Software ownership allows the owner to restrict the distribution of software and to prevent others from reading the software’s source code and building upon it. However, free software is released to users under software licenses that give them the right to read the source code, modify it, reuse it, and distribute the software to others. Proponents of free software such as Richard M. Stallman and Eben Moglen argue that the social disutility of (...) ownership is a sufficient justification for prohibiting it. This social disutility includes the social instability of disregarding laws and agreements covering software use and distribution, inequality of software access, and the inability to help others by sharing software with them. Here I consider these and other social disutility claims against withholding specific software rights from users, in particular, the rights to read the source code, duplicate, distribute, modify, imitate, and reuse portions of the software within new programs. I find that generally while withholding these rights from software users does cause some degree of social disutility, only the rights to duplicate, modify and imitate cannot legitimately be denied to users on this basis. The social disutility of withholding the rights to distribute the software, read its source code and reuse portions of it in new programs is insufficient to prohibit software owners from denying them to users. A compromise between the software owner and user can minimise the social disutility of withholding these particular rights from users. However, the social disutility caused by software patents is sufficient for rejecting such patents as they restrict the methods of reducing social disutility possible with other forms of software ownership. (shrink)
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  27. Sameer Hinduja (2003). Trends and Patterns Among Online Software Pirates. Ethics and Information Technology 5 (1):49-61.score: 24.0
    Computer crime on the Internet poses asignificant threat to the well-being ofbusinesses and individuals, and none are immunefrom the repercussions that can result. Onetype of this unethical and unlawful activity isonline software piracy. In this work, thesignificance of piracy as a topic for academicinquiry is first presented, followed by asummary of the conflicting stances on thisissue. Then, a review of scholarly literaturepreviously conducted in this area is given toprovide a backdrop for the current research. Univariate and bivariate findings from (...)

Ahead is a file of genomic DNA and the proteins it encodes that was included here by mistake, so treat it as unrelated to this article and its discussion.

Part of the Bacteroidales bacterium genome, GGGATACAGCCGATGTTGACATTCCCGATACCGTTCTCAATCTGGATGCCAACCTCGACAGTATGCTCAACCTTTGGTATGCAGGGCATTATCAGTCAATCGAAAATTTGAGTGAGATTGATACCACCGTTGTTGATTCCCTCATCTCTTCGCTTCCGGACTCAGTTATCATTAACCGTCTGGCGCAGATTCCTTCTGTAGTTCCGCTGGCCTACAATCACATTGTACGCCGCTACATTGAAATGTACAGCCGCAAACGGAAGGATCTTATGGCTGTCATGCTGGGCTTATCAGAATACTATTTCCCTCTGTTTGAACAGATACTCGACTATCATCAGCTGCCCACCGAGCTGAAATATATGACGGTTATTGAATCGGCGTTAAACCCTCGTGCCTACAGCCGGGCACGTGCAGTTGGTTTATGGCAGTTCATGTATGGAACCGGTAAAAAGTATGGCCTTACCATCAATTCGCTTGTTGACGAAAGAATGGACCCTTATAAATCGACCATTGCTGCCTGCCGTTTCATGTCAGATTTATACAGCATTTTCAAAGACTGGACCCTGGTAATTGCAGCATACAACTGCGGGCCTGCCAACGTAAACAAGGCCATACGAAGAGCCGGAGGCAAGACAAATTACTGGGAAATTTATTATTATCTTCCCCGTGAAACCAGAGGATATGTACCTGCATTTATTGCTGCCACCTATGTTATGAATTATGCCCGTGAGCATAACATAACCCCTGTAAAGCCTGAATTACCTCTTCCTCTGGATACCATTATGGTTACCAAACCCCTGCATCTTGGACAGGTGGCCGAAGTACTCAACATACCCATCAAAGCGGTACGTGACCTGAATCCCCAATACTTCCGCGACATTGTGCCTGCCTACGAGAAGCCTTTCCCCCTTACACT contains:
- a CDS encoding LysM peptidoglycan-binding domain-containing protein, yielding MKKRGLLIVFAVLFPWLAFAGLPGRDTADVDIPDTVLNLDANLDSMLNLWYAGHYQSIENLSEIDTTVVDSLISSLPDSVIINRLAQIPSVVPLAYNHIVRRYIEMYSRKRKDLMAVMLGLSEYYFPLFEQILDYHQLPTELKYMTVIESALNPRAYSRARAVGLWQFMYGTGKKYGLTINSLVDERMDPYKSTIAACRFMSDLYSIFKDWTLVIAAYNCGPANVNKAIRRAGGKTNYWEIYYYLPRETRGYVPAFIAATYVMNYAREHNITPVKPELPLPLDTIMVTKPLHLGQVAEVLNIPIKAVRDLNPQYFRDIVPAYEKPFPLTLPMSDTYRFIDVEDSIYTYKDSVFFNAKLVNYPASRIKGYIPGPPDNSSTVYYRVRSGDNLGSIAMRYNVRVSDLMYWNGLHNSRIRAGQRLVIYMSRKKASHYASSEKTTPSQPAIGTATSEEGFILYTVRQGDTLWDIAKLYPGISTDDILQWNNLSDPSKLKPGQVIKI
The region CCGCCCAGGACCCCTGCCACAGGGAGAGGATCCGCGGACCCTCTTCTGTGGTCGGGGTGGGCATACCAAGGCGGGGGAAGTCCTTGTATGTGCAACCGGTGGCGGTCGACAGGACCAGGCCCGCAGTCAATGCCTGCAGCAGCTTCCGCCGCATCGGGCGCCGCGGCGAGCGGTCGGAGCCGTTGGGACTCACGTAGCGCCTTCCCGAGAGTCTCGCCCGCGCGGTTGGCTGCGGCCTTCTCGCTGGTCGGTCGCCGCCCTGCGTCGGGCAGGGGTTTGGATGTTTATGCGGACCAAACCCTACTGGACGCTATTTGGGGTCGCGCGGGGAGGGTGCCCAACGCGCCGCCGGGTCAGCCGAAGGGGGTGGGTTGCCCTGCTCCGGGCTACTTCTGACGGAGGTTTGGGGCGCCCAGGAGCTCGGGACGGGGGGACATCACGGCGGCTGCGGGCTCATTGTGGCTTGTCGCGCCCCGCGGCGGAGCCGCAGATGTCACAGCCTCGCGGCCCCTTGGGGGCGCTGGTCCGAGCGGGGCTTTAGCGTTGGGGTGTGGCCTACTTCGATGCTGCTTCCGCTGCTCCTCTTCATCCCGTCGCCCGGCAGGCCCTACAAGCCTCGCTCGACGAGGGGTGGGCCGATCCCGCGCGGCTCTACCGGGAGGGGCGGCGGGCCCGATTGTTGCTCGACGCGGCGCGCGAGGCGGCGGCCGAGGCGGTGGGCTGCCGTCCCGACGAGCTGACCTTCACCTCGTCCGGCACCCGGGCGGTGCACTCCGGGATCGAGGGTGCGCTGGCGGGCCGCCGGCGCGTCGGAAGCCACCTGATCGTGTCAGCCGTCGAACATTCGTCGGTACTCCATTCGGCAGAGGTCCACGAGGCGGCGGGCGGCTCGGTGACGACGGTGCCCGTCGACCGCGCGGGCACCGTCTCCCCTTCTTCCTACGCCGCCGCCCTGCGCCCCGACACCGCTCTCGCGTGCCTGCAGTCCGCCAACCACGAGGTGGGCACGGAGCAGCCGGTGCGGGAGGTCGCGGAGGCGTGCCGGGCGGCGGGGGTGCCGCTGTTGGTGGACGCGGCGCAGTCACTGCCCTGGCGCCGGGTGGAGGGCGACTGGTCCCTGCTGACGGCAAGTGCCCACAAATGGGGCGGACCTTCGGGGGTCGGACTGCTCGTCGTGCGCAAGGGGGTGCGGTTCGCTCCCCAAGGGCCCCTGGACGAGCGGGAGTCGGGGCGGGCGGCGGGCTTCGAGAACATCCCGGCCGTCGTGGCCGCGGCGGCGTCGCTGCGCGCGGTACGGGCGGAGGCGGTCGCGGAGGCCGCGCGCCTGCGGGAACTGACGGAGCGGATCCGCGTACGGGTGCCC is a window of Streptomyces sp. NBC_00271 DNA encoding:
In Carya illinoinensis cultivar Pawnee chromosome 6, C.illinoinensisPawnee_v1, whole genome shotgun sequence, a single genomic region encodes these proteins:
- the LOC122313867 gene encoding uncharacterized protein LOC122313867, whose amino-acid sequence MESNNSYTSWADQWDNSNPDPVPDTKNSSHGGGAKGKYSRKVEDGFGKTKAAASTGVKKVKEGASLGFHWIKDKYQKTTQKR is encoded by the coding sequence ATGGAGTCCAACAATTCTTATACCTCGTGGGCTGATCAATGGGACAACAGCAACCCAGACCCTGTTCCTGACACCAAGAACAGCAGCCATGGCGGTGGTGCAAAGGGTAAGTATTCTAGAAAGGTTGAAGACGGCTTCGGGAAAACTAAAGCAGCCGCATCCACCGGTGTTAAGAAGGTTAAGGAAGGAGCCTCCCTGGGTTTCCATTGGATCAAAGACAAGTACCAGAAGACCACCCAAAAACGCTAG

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  28. Edward Lee (2005). The Ethics of Innovation: P2p Software Developers and Designing Substantial Noninfringing Uses Under the Sony Doctrine. [REVIEW] Journal of Business Ethics 62 (2):147 - 162.score: 24.0
    This essay explores the controversy over peer-to-peer (p2p) software, examining the legal and ethical dimensions of allowing software companies to develop p2p technologies. It argues that, under the Supreme Court’s ruling in the Sony betamax case, technology developers must be accorded the freedom to innovate and develop technologies that are capable of substantial noninfringing uses. This doctrine, known as the Sony doctrine, provides an important safe harbor for technological development, including p2p. The safe harbor, however, does not immunize (...)
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  29. Christian V. Lundestad & Anique Hommels (2007). Software Vulnerability Due to Practical Drift. Ethics and Information Technology 9 (2):89-100.score: 24.0
    The proliferation of information and communication technologies (ICTs) into all aspects of life poses unique ethical challenges as our modern societies become increasingly dependent on the flawless operation of these technologies. As we increasingly entrust our privacy, our well-being and our lives to an ever greater number of computers we need to look more closely at the risks and ethical implications of these developments. By emphasising the vulnerability of software and the practice of professional software developers, we want (...)
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  30. S. Chopra & S. Dexter (2011). Free Software and the Economics of Information Justice. Ethics and Information Technology 13 (3):173-184.score: 24.0
    Claims about the potential of free software to reform the production and distribution of software are routinely countered by skepticism that the free software community fails to engage the pragmatic and economic ‘realities’ of a software industry. We argue to the contrary that contemporary business and economic trends definitively demonstrate the financial viability of an economy based on free software. But the argument for free software derives its true normative weight from social justice considerations: (...)